Recommendation: If choosing the cross-cut route, seek a model that can handle at least 12 to 18 sheets at a time, which provides the best balance of price and functionality. If you've chosen micro cut, expect to trade some sheet capacity for the benefit of mulching your documents into tiny pieces.
Another consideration related to sheet capacity is running time, which can range anywhere from two up to 30 minutes. "A higher capacity usually equates to the ability to shred longer at one sitting before the shredder needs to cool down," Cayton says. If you have a lot of documents to shred, choose a model with the longest running time in your price range.
Step No. 4: Paper and plastic
Some shredders are built to handle more than documents and the occasional staple. They can also mutilate your credit cards, and your recordable CDs and DVDs, too.
Recommendation: Everyone should have a shredder that can take credit cards at the minimum. Cross-cut or micro-cut models will do the job well. (Or, if you don't shred your cards, at least cut them up the correct way -- see how here.) If you copy information onto CDs or DVDs as a regular course of business, make sure the model you choose either has a special slot for CDs/DVDs on top, or that it at least lists an ability to shred them on its features listing. (If it's not listed, it's most likely not capable of the task.)
Step No. 5: Consider bonus features
There are some valuable bonus features on mid- to higher-end models, such as safety sensors that auto-stop the machine when a hand (or paw) gets too close and technology that helps alleviate frustrating paper jams. You'll also find some that boast a lower noise level -- while the average shredder can be about 70 decibels, advanced motor and gear design can drop that to around 60 decibels, according to Cayton.
Recommendation: If you have kids or pets in the house, a safety-stop mechanism is a must. Noise levels, meanwhile, are only a concern if you share an office or the shredder will be situated near a bedroom.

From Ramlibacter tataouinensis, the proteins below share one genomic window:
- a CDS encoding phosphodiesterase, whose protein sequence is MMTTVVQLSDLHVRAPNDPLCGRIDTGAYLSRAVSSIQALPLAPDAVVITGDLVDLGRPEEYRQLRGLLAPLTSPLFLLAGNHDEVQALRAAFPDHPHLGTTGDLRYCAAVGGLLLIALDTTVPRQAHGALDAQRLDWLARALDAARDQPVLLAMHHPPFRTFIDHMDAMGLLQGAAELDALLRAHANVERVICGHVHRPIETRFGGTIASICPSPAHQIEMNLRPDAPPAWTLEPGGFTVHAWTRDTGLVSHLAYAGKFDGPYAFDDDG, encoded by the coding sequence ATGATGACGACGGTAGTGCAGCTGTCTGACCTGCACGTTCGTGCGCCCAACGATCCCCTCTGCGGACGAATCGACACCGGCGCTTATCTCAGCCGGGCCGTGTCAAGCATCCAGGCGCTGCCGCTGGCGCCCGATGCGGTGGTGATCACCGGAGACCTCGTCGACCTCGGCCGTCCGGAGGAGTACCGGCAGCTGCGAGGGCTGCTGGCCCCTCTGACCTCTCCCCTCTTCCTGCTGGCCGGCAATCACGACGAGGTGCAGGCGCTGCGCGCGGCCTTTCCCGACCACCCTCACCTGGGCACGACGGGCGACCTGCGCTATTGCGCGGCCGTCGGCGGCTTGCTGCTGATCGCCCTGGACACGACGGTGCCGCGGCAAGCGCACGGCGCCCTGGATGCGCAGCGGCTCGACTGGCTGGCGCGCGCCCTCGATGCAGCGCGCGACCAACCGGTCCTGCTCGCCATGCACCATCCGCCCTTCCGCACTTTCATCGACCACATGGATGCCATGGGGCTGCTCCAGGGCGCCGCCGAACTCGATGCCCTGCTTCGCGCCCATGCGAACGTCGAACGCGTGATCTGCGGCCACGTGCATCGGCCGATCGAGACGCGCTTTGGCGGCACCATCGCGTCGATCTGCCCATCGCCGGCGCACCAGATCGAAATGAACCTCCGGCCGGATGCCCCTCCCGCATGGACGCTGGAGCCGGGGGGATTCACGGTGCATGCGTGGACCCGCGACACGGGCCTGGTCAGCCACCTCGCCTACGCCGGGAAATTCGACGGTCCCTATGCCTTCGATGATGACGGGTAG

Need more shredding sustenance? Check out this slideshow showcasing the four major types of cuts today's shredders offer.
Cutting to the chase: Our quick picks
If four steps are about three too many in your mind, we have some shredder recommendations that can help you skip past the comparison shopping and head right to the checkout line.
If you believe in the wisdom of crowds, check out Staples' best-sellers:
- The Staples M5 Mailmate ($79.99) is a compact and sturdy option for those with a small space who want to shred junk mail.
- For a full-size machine, the Staples 18-Sheet Cross-Cut Shredder ($199.99) is the retailer's most popular, with a seven-gallon bin and anti-jam technology.
- If you want a higher level of security, Staples 10-Sheet Micro-Cut Shredder ($199.99) is a top seller. (For Staples full lineup, visit http://www.staples.com/shredders.)
Here are the popular sellers at Office Max:
- A customer favorite medium-duty model is the Fellowes PS-79CI 12-Sheet Cross-Cut Shredder ($199.99)
- For those seeking maximum protection, the Fellowes MS-460CI 12-Sheet Micro-Cut Shredder ($399.99) rates among the best. (See Office Max's full lineup at http://www.officemax.com/technology/shredders-shredder-supplies.)
Whether you choose one of these shredders or do your own comparison shopping, don't wait too long to make your purchase. As Sileo will tell you, the paper you toss in the trash today can turn into a costly nightmare tomorrow.
- Credit freezes are now free – but do you need one? – Credit freezes, which keep lenders and other companies from viewing your credit, are now free. We compared them to other credit protection tools, including locks and monitoring services. Here's how to use them all to protect yourself ...
- Employer credit checks: Who does them, how they work and what laws apply – If you're applying for a new job, a credit check could determine your fate, depending on the position and where it's based. Here's how they work and what to expect ...
- My card issuer of 25 years suddenly wants to know more about me – Under the Patriot Act, banks are required to verify the identities of their customers and maintain accurate information on them. But my bank's demand to know how I earn my income is an invasion of my privacy ...